1857-1875

1857 Leonora Rothschild was married to Baron Alphonse de Rothschild at Gunnersbury by the Chief Rabbi.

1858 A special Parliamentary resolution allowed Lionel de Rothschild to take his seat for the City of London. He had been elected five times before but as a Jew could not take a Christian oath. He remained an MP until his death in 1879.

1859 Darwin published The Origin of Species.

1859 The Great Western Railway leased a branch line to Brentford Dock. It crossed the canal where Augustus Close does now and again near Danehurst. Brentford Town Station was north of
the bridge over London Road near Commerce Road. Passengers were carried from this station as well as freight.

Access to the station up on the embankment was looked on as being hazardous for ladies in windy weather.

1861 Prince Albert died from Typhoid Fever.

1863 St George’s parish, Old Brentford became independent of Ealing Parish.

1865 The end of the American Civil War and the death of Abraham Lincoln.

1866 The Parliamentary Oaths Act cleared the way for Jews to enter Parliament without taking a Christian Oath.

1866 The Roman Catholic Church transferred from the Market Place to its present building in Boston Park Road (St John’s).

1867 The foundation stone of St Paul’s Church was laid by Princess Mary Adelaide, Duchess of Teck.

No other town in England was thought to have more poverty in relation to its size than Brentford.

The large number of inns in the town was thought to encourage the vice of drunkenness

The standpipe at the waterworks was damaged by frost and was rebuilt within the protective tower still standing at the Kew Bridge Steam Museum.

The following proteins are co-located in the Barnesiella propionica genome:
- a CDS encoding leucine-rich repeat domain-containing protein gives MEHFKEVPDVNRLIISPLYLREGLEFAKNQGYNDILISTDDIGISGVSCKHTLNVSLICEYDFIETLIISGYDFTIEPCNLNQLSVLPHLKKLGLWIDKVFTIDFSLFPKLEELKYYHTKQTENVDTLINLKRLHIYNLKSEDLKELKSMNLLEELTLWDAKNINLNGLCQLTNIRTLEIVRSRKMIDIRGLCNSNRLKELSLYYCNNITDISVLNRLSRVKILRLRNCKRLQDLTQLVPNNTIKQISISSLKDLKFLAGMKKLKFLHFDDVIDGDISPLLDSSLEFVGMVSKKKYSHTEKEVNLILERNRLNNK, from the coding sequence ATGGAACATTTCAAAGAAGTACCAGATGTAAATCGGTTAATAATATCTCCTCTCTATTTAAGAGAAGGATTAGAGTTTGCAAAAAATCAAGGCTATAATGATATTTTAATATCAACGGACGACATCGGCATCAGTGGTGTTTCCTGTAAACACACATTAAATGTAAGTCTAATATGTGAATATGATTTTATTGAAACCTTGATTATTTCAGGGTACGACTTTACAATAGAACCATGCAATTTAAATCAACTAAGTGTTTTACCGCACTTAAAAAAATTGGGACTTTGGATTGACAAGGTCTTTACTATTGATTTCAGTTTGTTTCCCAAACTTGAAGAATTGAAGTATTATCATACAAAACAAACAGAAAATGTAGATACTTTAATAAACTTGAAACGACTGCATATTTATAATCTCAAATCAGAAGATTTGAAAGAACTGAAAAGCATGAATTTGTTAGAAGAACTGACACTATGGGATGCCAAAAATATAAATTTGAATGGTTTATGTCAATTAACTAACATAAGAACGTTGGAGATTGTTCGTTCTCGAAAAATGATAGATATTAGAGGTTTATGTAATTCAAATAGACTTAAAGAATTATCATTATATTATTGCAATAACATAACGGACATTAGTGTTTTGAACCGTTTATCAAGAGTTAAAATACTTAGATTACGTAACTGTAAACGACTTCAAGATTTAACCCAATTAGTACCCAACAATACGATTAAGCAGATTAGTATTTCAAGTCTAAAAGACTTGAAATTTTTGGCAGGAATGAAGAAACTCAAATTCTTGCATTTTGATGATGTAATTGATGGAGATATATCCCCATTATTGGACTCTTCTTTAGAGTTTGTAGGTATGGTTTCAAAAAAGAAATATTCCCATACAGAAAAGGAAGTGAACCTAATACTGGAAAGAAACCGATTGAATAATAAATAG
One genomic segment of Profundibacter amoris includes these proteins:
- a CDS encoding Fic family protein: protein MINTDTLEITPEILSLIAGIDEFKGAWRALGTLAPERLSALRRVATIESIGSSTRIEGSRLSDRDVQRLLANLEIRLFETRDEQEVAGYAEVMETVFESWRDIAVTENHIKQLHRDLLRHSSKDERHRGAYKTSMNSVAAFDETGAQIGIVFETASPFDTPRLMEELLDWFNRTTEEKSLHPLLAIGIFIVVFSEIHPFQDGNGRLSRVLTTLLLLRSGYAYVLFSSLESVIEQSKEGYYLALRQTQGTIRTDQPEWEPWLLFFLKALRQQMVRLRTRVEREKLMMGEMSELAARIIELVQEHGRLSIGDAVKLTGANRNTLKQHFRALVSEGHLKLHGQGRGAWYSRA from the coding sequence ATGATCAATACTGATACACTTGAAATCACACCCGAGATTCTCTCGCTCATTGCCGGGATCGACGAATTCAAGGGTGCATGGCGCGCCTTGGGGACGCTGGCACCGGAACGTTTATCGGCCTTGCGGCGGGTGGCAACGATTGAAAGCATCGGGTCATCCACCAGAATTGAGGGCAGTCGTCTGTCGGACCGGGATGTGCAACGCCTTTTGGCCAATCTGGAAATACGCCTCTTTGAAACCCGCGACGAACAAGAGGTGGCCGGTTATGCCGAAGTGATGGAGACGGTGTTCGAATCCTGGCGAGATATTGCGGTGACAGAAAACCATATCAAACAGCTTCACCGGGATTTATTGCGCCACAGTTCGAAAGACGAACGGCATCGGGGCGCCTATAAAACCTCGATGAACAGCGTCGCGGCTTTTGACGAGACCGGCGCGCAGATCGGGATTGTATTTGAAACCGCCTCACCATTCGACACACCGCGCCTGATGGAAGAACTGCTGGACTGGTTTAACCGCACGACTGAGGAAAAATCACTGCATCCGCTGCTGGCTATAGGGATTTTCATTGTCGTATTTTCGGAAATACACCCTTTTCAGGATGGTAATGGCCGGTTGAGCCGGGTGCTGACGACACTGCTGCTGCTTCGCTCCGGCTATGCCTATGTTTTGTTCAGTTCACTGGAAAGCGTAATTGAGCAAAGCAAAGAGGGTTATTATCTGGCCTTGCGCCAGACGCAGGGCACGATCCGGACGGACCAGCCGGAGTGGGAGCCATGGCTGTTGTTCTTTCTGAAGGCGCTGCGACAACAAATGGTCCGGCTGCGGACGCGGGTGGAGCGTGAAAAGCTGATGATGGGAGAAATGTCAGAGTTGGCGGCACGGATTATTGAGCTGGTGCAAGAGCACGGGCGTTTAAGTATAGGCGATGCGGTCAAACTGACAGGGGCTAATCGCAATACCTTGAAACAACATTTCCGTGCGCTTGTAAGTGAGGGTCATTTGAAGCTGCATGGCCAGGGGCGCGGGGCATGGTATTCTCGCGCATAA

1869 The Suez Canal was opened.

1869 Prime Minister Benjamin Disraeli was loaned funds by the Rothschild banking family to finance the British shares.

1869 A new police station was built at 42, High Street to replace the one at the corner of Town Meadow.

1870 The Education Act made the provision of elementary education a requirement where suitable provision did not already exist. School boards were elected to build schools and administer government grants.

1871 The Trade Union Act defined allowable methods of collective bargaining.

1872 The Ballot Act meant that voting in elections became secret.

1873 The tolls were abolished on Kew Bridge.

The Brentford Advertiser reported the town as being associated with ‘everything stagnant and disgraceful’ and again labelled it the filthiest place in England.

1874 When Northumberland House at Charing Cross was demolished, the Sixth Duke of Northumberland had the statue of the lion that had been on the front of the house removed to Syon where it was added to the east front.

1875 The Public Health Act was passed which incorporated and extended urban sanitary authorities into local boards. They were concerned with such matters as the erection of new buildings, the laying new streets, the sanitary condition of the property, the provision of means of drainage and other general health functions.

1875 Old and New Brentford and Brentford End were amalgamated to implement the terms of the Public Health Act, administered by the Councillors of Brentford Local Board.


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